- Cubeo (an Amazonian language) is one that has a “historical” past tense used for events long ago.
- The Bantu language Mwera has a tense specifically for “today”.
- The language of the Western Torres Strait Islanders, known as Kala Lagaw Ya, is said to have six tenses, with a present, “near” and “far” versions of past and future, and a “today” past tense.
- A few languages, mostly in Africa, have special verbal forms for “yesterday” and “tomorrow”.
In our example, we’re talking in the present tense, but we can change it to the past by saying the man drove a car. That doesn’t tell us when he drove it, only that he did at some point before now.
Where tense is concerned with an absolute fixing in time of an event, aspect tells us more about the “internal” structure. Is the action complete? Is it still ongoing? Did it just start? These are the questions aspect answers, and it turns out that there can be a lot more of them than you might think.
The first distinction, the most basic and most common, is between events that are complete or ongoing. In linguistic terms, these are the perfective and imperfective, respectively. Taking our example sentence (we’ll need to switch it to the past tense for this, but bear with me), we have the perfective the man drove a car versus the imperfective the man was driving a car. As you can see, the later fixes the “reference point” of the sentence inside the action, while the perfective version looks at the act of driving from the outside.
There are dozens of aspects, but most languages don’t directly mark more than a handful. Perfective and imperfective are common, but they’re sometimes mixed with tense, too. That’s the source of the English perfect and pluperfect, which are kind of like crossing the past tense and perfective aspect, but the result can be treated as any tense: the man has driven/had driven/will have driven a car.
Wikipedia has a long list of aspects seen in various languages, but remember that many of these are restricted to just a very few languages.
Mood (or “modality”, a more technically nuanced term) talks about how a speaker feels towards the event he’s talking about. Is it a statement of fact? A command? A wish?
Moods probably aren’t marked quite as much as tense and aspect, but a few of them cross paths with those two in some languages. The subjunctive mood (which can be used for hypotheticals, opinions, desires, etc.) shows up in English, although it’s starting to disappear in the spoken language. In Romance languages, though, it’s still going strong. Imperatives, marking commands, are found in most languages, and they often have their own morphology.
The other moods don’t show up on verbs quite as often. Some languages have an optative mood specifically for hopes and dreams, wishes and desires. Arabic has the jussive, which is a kind of catch-all mood like the subjunctive. A few languages have a special mood marker for questions, for conditions, and for events that the speaker thinks are likely to occur.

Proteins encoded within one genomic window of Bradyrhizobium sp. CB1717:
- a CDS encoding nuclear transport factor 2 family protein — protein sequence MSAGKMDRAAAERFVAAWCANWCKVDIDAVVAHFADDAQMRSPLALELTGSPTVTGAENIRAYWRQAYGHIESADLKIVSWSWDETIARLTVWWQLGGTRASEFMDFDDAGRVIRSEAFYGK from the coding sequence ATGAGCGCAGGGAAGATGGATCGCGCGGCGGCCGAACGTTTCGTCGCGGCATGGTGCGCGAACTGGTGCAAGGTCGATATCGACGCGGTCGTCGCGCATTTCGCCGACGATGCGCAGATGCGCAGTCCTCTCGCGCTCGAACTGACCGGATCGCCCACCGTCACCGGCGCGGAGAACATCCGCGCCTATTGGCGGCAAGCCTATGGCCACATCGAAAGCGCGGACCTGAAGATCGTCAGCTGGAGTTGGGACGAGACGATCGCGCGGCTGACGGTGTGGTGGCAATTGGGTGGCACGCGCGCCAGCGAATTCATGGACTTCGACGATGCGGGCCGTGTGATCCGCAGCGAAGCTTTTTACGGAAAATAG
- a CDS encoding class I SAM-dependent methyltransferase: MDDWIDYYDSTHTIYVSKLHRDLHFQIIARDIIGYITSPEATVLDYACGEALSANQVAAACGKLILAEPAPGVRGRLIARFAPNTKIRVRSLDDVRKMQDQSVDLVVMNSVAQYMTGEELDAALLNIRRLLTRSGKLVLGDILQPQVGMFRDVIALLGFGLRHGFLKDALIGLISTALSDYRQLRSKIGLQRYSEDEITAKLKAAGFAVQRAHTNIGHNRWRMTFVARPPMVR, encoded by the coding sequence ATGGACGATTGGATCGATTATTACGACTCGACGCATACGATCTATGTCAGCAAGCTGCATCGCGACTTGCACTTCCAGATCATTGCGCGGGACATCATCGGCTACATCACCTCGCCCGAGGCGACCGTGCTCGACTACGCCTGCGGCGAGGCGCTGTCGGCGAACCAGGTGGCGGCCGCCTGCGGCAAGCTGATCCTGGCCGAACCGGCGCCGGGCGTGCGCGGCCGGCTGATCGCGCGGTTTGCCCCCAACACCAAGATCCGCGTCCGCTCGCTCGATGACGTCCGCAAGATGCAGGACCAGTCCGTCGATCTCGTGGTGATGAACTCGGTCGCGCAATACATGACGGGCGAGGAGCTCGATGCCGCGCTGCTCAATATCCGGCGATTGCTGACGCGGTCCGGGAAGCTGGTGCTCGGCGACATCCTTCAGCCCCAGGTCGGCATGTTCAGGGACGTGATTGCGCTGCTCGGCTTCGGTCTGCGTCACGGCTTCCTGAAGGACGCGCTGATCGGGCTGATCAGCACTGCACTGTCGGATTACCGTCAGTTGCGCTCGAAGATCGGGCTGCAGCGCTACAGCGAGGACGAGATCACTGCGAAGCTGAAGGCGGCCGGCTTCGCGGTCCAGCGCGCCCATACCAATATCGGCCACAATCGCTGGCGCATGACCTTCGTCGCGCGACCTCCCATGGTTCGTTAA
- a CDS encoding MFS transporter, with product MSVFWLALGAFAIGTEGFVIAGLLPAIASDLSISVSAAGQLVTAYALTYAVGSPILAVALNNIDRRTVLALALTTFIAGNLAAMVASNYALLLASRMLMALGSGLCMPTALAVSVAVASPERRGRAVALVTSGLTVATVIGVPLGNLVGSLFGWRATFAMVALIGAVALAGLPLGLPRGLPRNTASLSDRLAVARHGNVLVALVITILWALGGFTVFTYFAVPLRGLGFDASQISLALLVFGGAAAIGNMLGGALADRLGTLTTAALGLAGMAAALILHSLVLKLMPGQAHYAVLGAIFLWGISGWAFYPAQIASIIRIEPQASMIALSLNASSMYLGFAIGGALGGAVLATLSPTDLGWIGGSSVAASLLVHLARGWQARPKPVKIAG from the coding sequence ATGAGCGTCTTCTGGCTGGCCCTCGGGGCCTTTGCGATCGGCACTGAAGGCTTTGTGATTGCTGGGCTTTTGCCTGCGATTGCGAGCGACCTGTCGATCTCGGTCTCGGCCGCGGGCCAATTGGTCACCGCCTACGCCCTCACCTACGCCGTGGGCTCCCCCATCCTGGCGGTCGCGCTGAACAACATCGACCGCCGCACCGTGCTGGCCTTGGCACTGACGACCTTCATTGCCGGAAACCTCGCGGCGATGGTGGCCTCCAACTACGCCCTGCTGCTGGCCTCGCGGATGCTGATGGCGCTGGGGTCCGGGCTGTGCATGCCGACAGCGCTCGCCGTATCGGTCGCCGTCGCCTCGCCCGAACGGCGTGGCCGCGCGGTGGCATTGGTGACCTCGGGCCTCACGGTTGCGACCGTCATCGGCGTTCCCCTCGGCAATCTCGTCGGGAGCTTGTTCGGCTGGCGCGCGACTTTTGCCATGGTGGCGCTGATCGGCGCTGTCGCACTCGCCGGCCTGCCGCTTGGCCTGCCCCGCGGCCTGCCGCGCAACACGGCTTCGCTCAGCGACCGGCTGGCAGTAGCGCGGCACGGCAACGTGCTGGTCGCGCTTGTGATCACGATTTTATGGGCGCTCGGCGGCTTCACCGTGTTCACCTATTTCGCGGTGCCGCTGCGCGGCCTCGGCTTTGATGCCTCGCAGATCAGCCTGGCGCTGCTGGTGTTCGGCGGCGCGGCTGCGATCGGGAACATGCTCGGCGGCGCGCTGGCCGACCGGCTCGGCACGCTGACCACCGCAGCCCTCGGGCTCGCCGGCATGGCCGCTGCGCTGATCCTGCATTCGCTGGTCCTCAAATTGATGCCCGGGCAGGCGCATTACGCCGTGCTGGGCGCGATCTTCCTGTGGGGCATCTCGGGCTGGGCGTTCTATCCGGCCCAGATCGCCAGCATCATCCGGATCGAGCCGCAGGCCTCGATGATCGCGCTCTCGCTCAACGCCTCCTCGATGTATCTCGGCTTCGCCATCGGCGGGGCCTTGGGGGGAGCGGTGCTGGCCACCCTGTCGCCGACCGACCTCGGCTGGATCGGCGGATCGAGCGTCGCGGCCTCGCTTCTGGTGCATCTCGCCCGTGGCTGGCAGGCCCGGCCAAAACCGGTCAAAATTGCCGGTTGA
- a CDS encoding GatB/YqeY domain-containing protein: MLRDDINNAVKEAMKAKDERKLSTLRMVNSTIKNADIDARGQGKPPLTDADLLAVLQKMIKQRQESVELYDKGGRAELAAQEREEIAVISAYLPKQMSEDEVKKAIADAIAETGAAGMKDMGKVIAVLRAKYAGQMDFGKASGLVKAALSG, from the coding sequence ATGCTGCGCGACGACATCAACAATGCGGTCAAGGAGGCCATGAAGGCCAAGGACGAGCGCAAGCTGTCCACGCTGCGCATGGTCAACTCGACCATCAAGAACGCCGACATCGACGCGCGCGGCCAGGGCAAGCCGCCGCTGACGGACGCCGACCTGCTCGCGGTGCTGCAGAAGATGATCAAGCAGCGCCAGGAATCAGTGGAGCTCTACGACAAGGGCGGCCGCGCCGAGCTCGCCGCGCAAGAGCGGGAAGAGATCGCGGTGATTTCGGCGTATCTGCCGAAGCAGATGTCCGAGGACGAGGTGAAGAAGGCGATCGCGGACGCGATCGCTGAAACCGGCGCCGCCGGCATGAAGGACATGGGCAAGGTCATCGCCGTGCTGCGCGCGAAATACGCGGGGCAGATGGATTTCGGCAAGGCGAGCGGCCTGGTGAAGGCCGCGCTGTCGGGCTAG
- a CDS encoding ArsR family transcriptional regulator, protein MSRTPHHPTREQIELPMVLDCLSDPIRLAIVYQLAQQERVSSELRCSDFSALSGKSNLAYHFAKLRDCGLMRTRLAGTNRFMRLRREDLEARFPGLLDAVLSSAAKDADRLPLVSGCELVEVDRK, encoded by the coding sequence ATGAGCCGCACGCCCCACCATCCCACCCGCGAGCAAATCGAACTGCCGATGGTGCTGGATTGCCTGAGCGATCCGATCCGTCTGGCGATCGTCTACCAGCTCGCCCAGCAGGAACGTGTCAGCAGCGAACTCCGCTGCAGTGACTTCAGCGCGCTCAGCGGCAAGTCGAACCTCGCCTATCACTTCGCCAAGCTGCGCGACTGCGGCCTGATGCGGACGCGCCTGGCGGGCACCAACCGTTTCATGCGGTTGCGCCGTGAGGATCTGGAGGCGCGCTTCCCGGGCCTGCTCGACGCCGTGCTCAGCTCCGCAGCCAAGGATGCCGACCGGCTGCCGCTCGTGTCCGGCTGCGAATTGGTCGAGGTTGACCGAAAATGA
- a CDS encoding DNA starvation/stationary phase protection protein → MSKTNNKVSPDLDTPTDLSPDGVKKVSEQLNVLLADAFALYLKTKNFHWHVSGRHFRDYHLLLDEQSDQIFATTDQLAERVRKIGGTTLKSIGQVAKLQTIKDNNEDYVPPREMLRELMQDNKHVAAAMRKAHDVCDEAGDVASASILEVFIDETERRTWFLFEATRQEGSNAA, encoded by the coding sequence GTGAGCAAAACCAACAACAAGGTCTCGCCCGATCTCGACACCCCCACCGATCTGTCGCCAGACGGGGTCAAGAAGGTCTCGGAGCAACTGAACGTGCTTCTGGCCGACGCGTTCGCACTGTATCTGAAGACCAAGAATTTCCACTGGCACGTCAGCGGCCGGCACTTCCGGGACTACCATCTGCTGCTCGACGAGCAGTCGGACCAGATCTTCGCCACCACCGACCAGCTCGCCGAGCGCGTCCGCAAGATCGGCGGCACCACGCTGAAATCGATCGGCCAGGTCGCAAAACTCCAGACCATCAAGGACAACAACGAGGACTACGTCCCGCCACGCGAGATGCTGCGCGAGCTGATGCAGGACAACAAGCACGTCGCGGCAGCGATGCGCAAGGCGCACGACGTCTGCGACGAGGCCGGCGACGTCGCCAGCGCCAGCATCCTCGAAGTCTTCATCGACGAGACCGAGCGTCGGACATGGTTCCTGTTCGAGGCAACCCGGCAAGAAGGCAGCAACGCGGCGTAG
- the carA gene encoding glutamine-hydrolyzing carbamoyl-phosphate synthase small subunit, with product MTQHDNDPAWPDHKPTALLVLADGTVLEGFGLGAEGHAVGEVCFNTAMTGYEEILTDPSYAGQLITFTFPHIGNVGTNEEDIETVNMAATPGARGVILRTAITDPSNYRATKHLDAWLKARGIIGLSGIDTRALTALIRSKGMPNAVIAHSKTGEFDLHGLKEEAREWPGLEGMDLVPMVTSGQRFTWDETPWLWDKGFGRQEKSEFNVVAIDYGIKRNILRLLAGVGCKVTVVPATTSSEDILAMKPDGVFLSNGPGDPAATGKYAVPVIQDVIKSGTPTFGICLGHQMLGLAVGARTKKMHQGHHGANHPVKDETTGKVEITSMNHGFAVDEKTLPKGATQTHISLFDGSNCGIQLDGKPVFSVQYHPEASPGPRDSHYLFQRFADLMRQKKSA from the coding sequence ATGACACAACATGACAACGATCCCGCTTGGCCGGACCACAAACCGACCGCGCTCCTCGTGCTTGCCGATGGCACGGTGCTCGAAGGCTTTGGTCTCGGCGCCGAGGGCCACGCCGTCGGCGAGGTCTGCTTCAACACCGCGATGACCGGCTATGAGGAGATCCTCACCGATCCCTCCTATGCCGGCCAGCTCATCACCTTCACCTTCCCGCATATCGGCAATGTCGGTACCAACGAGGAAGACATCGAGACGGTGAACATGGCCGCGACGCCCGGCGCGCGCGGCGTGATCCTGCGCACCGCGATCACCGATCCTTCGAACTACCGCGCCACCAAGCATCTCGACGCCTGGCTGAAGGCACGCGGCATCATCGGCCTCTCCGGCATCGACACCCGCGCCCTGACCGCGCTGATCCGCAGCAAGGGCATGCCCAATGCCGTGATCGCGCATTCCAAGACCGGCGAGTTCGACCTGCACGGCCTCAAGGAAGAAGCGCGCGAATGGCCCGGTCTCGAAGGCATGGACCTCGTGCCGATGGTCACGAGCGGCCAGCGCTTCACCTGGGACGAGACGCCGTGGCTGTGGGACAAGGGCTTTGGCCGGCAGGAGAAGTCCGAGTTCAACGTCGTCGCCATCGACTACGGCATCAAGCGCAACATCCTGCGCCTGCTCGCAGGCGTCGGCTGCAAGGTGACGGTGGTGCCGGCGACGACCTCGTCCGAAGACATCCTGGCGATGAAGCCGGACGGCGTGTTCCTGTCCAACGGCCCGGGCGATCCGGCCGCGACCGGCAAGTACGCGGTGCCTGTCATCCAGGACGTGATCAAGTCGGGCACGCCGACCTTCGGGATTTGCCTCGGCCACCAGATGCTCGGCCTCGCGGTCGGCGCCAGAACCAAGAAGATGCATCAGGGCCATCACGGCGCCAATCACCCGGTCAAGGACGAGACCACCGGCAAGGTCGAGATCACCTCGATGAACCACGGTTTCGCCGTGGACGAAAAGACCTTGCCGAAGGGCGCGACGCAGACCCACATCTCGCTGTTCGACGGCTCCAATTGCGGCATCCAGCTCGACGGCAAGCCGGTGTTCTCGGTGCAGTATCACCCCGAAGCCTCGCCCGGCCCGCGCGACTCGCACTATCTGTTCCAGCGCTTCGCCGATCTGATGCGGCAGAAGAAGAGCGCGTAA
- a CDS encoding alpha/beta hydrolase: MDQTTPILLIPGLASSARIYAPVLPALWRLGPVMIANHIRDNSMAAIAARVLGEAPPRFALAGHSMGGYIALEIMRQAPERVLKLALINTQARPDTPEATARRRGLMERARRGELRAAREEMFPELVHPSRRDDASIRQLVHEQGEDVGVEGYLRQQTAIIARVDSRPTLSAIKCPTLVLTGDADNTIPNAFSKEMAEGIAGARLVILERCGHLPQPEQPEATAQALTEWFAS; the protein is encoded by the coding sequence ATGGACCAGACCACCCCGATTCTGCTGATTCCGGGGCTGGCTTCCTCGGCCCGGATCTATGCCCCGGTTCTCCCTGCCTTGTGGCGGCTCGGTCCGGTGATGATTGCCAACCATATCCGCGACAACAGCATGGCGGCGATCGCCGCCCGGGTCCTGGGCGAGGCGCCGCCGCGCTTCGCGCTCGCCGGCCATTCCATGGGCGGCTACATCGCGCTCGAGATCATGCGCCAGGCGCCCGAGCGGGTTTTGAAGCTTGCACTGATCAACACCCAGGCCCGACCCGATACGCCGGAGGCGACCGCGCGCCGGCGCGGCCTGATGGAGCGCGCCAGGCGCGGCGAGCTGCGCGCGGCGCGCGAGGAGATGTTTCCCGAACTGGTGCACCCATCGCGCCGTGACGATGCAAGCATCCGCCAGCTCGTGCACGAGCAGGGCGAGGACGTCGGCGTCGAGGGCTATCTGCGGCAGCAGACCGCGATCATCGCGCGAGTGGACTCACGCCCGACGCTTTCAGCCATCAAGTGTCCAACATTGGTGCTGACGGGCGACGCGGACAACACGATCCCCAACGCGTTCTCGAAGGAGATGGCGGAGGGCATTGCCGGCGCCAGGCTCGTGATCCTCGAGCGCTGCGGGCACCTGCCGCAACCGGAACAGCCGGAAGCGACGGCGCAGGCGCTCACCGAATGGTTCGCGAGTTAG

As English doesn’t really have morphology for moods, our only change to the example sentence is the subjunctive that the man drive a car, which sounds overly formal, maybe even archaic.
Voice is a way to describe the relation between the verb and its arguments. The active voice is the main one, and it means that the subject is the main “doer” or agent, while the direct object (if there is one) is the “target” or patient.
The passive voice is a common alteration. Here, the subject and object switch places. The object becomes the subject, but it’s still the patient. The former subject is demoted to a prepositional phrase (or the language’s equivalent), or it’s dropped altogether. In our English example, we would have a car was driven. (Passives in English, incidentally, have an air of formality to them. It’s popular in business specifically because it de-emphasizes the subject, which minimizes liability.)
Some languages have a middle voice, where the subject is a little bit of both agent and patient. English doesn’t have this, but it can almost emulate it: the car drove. Obviously, in that sentence, the car isn’t driving something. In a sense, we’re saying that it’s driving itself, but that’s not exactly the middle voice, either. That would be the reflexive, which appears in a few languages.
Other moods include the antipassive (where it’s the object that gets dropped, instead of the subject), the applicative, and the causative. None of these are really present in the languages we’re most familiar with, but they pop up all over the world.
Odds and ends
All this, and we still haven’t touched on things like the infinitive, the gerund, and other miscellany. Well, this post is already getting pretty long, so we’ll look at those as they come up. They’re mostly concerned with larger phrases, anyway, and we haven’t even started on those.
Next time, we’ll look at how Isian and Ardari make their verbs. Along the way, we’ll cover some of the bits left out of this post, like grammatical concord. After that, our next topic will be word order, which means we can finally make a sentence in each of our conlangs.